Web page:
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Buying Books in Milwaukee

Indie bookstores carry on despite Amazon

Jul. 3, 2014
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In the age of Amazon and e-readers, independent bookstores are at the mercy of an increasingly paperless world. Shifts in technology made the independent bookstore a tougher sell for publishers, authors and customers, with a few stores spread thinly across expansive urban areas.

In Milwaukee, though, many independent bookstores are resilient, maintaining their original goals to sell books and truly remain local. Boswell Book Company was one late addition to this community.

Harry Schwartz opened his first Milwaukee bookshop in 1927 and quickly established the store as a Milwaukee institution. When his stores closed in 2009, Boswell was part of their rebirth. In the years since, Boswell has become Milwaukee’s hub for general fiction and nonfiction books, nationally recognized and a popular stop for authors passing through the region.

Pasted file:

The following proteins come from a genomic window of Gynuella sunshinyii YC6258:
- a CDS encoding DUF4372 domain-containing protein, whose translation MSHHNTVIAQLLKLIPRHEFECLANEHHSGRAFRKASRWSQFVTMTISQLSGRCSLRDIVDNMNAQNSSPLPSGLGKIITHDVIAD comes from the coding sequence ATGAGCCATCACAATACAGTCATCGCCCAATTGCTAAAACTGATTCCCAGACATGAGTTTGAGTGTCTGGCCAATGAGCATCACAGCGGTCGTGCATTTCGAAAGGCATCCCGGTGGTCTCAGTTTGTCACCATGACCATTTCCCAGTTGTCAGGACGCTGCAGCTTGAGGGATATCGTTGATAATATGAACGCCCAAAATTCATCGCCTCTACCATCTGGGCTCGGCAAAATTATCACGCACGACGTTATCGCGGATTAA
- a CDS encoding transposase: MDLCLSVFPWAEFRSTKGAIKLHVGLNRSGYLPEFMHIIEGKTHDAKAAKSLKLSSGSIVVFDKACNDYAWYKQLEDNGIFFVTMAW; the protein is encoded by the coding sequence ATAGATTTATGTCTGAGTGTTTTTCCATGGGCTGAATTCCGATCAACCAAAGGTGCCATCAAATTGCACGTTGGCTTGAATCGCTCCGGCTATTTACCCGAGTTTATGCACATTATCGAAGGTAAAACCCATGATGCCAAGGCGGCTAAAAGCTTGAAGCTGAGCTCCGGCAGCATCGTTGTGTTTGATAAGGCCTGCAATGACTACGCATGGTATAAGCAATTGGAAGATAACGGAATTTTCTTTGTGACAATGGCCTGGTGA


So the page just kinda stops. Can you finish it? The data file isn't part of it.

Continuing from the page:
The collection of mostly new books thrives on staff recommendations and a calendar filled with author events. The store itself stays alive by face-to-face interactions with the community.

For these reasons and others, owner Daniel Goldin is passive toward ebooks. He favors the analog over the digital.

“I love the physicality of books,” Goldin says. “When reading a book I really, really love, I like holding it. It’s sort of like the idea of a bookshelf: I like being able to look out and see the books that I really loved still there.”

Independent stores span Milwaukee County. At Little Read Book in Wauwatosa, Linda Burg has committed her store to the community, supporting a catalog of local book clubs, school programs, meetings for young kids and church events. She has sold gifts along with books since the store opened in 1985.